All of the guests had brought presents. Even Doc Thurber had brought two whole jars stuffed with peppermint sticks. And though everyone said they couldn’t eat another thing, the jars were soon lying empty on the lawn. There was a new pipe for Pop Wilson and a new fishing pole and a new rocking chair and enough new shirts and overalls and suspenders and bowties to last a lifetime.
Emmy hid in the shadow of the apple tree so she could be the last one to give a present to Pop Wilson because the last present is always the most special one. And when everyone else had given their presents, and Pop had unwrapped them all, and then asked, “Is that all? Is that all?” Granny Flory pointed at Emmy and smiled her sad smile and said, “Just one more now.”
Emmy realized that her arms were tired from holding the trumpet for so long. It had seemed to grow heavier as the evening passed, and she felt relief that she could finally give it to Pop.
He and Lenny were still rocking in their rocking chairs with all the presents piled up on either side, and Lenny said, “Let me guess what it is now that there won’t be any harm done.”
“We don’t have no time for you and your guesses,” said Pop. “All these fine folk are tired and want to see what the last present will be.”
The crowd parted for Emmy to make her way up onto the porch, and she gave Pop the present, and he gave her a kiss on the forehead. And she could see his fingers trembling, like they had for many years now, as he untied the string. And then the string gave way, and the trumpet lay in his lap.
But a smile didn’t come to Pop’s face. No words came either. Even Lenny just stared and stared with his big eyes. And a whisper ran through the crowd as everyone asked, “What is it? What is it?”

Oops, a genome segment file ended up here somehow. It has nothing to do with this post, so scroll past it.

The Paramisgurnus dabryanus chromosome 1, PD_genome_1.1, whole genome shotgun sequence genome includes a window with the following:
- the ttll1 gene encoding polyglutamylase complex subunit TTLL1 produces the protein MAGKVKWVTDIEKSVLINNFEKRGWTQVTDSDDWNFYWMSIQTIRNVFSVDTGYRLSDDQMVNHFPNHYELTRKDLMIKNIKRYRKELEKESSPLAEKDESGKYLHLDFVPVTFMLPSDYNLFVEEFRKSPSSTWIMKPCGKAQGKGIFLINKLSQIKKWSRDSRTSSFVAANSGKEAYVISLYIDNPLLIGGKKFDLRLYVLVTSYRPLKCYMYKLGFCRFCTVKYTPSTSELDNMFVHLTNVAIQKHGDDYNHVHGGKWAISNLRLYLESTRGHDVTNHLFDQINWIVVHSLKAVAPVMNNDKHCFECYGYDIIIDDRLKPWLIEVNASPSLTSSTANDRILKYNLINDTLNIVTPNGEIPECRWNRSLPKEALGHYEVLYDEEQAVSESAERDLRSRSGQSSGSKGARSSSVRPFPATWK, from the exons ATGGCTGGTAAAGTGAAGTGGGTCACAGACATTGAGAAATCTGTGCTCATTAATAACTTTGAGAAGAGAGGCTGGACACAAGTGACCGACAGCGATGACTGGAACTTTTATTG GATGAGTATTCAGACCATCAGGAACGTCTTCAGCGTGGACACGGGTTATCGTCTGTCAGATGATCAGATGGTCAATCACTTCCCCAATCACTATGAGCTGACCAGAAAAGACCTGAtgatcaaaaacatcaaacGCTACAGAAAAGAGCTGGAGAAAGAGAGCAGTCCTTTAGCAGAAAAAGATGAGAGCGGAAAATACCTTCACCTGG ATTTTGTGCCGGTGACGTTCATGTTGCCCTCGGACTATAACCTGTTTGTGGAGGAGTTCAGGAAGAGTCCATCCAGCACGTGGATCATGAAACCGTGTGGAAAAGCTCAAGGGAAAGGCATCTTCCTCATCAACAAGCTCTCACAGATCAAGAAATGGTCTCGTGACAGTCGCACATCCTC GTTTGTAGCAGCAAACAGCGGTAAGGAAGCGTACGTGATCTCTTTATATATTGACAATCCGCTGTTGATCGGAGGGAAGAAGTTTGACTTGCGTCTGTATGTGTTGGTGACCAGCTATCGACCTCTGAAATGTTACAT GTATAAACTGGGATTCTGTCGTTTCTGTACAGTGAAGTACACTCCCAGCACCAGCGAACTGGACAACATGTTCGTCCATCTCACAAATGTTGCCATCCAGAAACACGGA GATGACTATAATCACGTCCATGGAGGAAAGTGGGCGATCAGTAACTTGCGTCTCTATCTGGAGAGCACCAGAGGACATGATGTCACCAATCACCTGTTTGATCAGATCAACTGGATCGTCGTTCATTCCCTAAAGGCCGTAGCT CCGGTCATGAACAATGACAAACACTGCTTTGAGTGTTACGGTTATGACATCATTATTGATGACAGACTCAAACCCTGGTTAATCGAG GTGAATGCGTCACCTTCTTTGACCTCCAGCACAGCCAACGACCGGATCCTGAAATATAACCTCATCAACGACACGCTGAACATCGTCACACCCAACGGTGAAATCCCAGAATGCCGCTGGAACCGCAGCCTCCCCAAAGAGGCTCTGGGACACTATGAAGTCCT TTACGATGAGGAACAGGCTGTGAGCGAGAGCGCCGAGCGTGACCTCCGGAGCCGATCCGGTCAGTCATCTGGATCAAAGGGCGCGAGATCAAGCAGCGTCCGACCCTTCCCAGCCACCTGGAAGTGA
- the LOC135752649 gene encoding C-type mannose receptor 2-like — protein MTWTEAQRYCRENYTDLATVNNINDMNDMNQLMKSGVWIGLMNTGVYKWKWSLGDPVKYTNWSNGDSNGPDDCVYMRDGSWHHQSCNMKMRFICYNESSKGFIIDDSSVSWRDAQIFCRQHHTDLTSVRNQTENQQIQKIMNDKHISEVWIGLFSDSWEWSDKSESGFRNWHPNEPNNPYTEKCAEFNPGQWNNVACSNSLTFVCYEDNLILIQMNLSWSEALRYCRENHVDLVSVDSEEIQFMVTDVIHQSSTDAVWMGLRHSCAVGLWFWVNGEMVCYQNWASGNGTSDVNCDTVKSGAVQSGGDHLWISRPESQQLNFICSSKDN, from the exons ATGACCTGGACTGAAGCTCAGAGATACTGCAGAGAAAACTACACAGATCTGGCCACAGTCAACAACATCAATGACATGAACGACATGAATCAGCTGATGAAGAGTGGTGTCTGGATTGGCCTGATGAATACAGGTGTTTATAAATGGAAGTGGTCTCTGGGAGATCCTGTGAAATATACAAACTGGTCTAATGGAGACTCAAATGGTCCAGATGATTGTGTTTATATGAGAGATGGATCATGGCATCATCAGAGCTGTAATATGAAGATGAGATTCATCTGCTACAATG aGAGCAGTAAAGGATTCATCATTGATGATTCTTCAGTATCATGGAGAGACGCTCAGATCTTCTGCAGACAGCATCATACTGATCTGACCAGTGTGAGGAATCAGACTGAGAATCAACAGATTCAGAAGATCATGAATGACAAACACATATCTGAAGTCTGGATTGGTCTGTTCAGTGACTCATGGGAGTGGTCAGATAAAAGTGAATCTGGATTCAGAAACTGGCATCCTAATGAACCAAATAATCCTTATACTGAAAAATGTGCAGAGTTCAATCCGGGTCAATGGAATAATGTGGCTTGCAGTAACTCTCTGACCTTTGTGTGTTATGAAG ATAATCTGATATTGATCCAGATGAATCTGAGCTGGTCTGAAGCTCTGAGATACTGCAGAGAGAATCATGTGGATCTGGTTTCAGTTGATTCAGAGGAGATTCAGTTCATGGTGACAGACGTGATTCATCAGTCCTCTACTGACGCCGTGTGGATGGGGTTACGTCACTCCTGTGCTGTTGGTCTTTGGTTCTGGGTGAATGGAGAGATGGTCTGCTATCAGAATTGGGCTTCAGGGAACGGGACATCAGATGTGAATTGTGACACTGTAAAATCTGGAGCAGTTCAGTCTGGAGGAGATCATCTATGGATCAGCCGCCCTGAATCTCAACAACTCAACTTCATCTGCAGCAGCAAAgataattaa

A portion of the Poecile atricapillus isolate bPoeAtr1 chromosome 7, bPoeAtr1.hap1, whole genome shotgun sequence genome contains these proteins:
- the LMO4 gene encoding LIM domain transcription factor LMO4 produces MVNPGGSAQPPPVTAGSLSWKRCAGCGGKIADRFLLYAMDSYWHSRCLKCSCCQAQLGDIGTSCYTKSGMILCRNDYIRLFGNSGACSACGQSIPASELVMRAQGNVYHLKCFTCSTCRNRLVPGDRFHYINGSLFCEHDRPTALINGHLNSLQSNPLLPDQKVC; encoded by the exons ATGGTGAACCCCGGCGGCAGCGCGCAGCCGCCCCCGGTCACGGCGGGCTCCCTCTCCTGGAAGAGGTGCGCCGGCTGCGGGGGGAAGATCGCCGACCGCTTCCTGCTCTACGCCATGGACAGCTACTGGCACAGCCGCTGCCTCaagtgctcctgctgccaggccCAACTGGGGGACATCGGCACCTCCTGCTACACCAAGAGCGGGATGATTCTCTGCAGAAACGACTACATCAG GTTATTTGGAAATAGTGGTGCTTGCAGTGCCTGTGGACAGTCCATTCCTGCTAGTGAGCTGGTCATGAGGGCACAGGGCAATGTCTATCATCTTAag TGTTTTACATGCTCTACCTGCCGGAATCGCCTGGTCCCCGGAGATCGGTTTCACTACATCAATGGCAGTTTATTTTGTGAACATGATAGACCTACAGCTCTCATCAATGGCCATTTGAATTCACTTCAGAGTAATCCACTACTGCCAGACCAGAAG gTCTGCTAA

Emmy felt afraid. “Did I do something wrong, Pop?” she asked. He looked at her, and she saw that he was afraid too, but the fear only lasted a few seconds before a smile finally came.
He patted her head and said, “Nossir, Emmy-darling. It’s the best gift in the whole wide universe, just like I guessed.”
And he held up the shiny trumpet that caught the glow of the moon so that everyone could see the gift.
A hush fell over the crowd, and again Emmy felt afraid. “What’s the matter with the present?” she asked. “I can take it back if it ain’t right.”
“You can’t take back a present, Emmy-darling, and I wouldn’t give it back, not even for all the coins in Granny Flory’s cash box,” said Pop, and he winked at Granny Flory.
He stood up slowly and rested on his cane. “Who wants to hear some music?” he asked.
There were murmurs from the crowd but no one seemed to know what to say, though some of the little children clapped their hands.
“I said, who wants to hear some music?” Pop bellowed, and his strong voice finally made the crowd break out into cheers.
They moved his rocking chair out onto the center of the lawn and everyone formed a circle around him. Ma brought him a blanket to cover his knees because a shiver of cold now ran through the air, and in the light of the stars Emmy saw that there were tears streaking Ma’s cheeks.
“You come and stand next to me,” Pop said to Emmy. And when she was by his rocking chair with her little hand resting on his shoulder, he raised the trumpet to his lips.
A long, steady note escaped from the trumpet. Emmy felt it run through her like an electric current before it wound its way up toward the moon.
Then more notes followed, short staccato notes, answering the first. They danced away across the lawn, across the heads of the partygoers who had begun to sway in rhythm with the music.